Tour Antartica to Experience the Climate and Weather


Antarctica’s climate is determined by its polar location. It should not be surprising, therefore, that Antarctica is the coldest continent. Mean temperatures in the interior during the coldest month (August) range from -40° to -70° C (-40° to -94° F) and in the warmest month (February) range from -15° to -45° C (5° to -49° F). The lowest environmental temperature ever recorded on Earth was -89.6° C (-129.3° F) at the Russian "Vostok" base on the inland ice cap.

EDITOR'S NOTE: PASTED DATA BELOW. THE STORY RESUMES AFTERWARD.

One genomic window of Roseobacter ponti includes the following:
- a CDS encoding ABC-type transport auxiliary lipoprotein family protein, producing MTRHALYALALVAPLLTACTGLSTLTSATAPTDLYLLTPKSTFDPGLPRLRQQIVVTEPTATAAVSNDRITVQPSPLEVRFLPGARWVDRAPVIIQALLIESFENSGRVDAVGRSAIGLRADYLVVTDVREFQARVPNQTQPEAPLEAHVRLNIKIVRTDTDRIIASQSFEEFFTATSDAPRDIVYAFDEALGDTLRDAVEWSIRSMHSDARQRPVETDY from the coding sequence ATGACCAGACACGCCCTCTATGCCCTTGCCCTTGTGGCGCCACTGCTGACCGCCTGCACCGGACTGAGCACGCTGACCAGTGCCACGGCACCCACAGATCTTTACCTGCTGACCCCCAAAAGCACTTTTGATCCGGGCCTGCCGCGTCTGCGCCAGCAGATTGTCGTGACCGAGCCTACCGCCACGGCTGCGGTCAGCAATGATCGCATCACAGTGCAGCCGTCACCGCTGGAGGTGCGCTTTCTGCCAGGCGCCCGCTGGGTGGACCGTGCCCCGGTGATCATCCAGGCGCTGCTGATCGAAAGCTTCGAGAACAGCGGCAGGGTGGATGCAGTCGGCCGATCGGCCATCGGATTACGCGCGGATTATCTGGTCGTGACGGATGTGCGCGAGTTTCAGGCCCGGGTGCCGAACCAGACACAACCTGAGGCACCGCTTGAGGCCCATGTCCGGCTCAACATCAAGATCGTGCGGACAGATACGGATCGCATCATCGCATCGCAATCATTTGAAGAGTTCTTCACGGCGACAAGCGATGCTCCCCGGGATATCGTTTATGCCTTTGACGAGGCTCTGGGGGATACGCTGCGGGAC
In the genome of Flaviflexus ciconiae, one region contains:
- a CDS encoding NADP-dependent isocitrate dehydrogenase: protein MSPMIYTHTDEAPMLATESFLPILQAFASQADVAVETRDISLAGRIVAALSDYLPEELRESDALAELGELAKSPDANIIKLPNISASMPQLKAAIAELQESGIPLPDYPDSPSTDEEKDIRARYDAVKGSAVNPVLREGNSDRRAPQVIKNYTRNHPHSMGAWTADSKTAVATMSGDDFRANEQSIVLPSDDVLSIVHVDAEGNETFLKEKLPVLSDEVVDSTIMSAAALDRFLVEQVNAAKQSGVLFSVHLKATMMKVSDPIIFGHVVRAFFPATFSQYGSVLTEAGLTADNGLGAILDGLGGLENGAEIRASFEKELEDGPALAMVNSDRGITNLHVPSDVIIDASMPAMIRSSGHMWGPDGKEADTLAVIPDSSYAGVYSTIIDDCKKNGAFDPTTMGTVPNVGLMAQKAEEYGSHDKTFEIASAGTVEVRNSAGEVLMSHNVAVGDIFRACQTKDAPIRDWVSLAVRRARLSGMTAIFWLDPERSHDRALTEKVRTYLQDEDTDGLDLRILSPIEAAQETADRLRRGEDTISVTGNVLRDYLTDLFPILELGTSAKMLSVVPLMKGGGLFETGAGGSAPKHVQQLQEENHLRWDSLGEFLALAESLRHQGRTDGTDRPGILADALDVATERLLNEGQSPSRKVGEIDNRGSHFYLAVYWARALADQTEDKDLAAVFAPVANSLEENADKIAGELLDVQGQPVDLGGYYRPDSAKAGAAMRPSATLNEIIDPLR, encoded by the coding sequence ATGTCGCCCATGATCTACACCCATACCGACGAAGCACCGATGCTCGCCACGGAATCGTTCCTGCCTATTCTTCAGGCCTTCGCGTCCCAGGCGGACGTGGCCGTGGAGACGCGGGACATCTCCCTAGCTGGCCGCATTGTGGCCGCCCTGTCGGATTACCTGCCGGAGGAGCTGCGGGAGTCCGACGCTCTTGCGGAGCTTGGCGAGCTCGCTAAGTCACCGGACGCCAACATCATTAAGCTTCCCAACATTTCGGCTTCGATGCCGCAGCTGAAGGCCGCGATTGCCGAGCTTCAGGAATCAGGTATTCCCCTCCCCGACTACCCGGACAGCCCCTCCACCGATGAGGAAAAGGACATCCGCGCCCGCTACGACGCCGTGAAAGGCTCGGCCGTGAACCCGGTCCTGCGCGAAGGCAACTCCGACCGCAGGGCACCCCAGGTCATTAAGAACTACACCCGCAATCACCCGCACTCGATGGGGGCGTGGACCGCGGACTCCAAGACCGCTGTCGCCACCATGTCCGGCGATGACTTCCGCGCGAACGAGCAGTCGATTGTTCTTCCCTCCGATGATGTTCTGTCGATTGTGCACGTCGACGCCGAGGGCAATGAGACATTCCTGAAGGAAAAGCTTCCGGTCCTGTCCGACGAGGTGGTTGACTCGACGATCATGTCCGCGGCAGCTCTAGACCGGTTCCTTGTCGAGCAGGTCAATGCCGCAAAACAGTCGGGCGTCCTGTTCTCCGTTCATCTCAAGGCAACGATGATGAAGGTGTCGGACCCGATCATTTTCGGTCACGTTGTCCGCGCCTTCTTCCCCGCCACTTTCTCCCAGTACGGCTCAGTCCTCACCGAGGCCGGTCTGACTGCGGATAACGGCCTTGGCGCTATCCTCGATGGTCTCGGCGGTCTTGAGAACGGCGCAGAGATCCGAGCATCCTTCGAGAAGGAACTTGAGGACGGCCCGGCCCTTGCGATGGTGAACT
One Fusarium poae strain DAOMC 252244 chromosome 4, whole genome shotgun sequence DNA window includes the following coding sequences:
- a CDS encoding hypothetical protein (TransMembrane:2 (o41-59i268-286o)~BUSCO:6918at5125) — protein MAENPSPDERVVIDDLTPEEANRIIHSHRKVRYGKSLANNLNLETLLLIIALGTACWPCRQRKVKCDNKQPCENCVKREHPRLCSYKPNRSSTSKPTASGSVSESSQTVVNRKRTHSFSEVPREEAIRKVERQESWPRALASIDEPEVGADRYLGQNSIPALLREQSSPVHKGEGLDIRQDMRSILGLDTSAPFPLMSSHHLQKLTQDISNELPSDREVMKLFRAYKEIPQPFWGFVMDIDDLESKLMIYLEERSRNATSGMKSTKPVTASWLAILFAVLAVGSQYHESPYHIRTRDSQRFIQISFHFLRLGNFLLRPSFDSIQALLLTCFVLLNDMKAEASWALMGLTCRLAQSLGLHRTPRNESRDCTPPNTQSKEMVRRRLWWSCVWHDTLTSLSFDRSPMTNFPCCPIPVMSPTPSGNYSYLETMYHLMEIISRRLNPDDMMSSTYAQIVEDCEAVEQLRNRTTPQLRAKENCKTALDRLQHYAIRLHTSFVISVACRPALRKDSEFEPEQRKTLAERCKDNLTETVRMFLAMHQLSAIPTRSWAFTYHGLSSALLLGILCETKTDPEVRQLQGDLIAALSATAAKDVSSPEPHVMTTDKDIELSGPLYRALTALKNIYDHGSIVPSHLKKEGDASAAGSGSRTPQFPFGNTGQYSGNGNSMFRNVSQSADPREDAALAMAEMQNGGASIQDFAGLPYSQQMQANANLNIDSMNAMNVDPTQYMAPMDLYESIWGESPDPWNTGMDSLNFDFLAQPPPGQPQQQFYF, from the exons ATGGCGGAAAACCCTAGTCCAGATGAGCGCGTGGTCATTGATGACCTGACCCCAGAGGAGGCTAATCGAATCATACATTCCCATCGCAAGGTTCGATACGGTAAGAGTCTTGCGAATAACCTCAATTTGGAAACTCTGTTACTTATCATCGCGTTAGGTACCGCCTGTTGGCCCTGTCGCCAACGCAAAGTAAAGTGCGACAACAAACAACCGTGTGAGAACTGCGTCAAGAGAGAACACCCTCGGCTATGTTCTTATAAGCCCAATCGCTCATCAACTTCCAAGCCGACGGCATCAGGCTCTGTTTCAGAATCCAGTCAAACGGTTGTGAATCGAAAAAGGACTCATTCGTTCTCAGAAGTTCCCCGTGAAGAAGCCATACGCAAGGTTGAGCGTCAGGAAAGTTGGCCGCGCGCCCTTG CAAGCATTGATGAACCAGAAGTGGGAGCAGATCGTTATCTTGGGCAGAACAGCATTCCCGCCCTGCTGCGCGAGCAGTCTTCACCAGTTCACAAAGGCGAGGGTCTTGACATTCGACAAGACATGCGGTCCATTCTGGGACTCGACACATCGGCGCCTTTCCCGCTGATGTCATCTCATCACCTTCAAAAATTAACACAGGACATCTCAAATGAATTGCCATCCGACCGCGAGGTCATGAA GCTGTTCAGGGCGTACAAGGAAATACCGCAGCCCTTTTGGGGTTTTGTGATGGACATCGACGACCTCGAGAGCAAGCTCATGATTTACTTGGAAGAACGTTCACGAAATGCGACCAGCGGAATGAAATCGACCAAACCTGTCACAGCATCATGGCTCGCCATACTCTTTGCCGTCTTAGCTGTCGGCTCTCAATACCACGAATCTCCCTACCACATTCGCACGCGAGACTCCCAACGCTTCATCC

Antarctica is also the windiest of the continents. Apart from global wind currents, Antarctica actually creates its own wind systems. Cold dense air essentially slides from the high interior ice fields towards the lower areas along the coasts. At the edges of the ice plateau the winds accelerate, thereby lifting and blowing clouds of snow high into the air. The strongest winds are habitually found on the long coastal slopes of Greater Antarctica. Some coastal areas endure almost constant strong winds, whereas other areas may be quite calm much of the time and then suddenly experience hurricane force winds as air rushes down through glacial valleys. These sudden and unexpected winds are called katabatic, or down slope, winds. Australian explorer Douglas Mawson established a base at Cape Denison in 1912 and recorded wind speeds for two years. This is reputed to be the windiest place on Earth, because the average wind speed during that time period was 72 kph (45 mph), and gusts of more than 240 kph (150 mph) were common.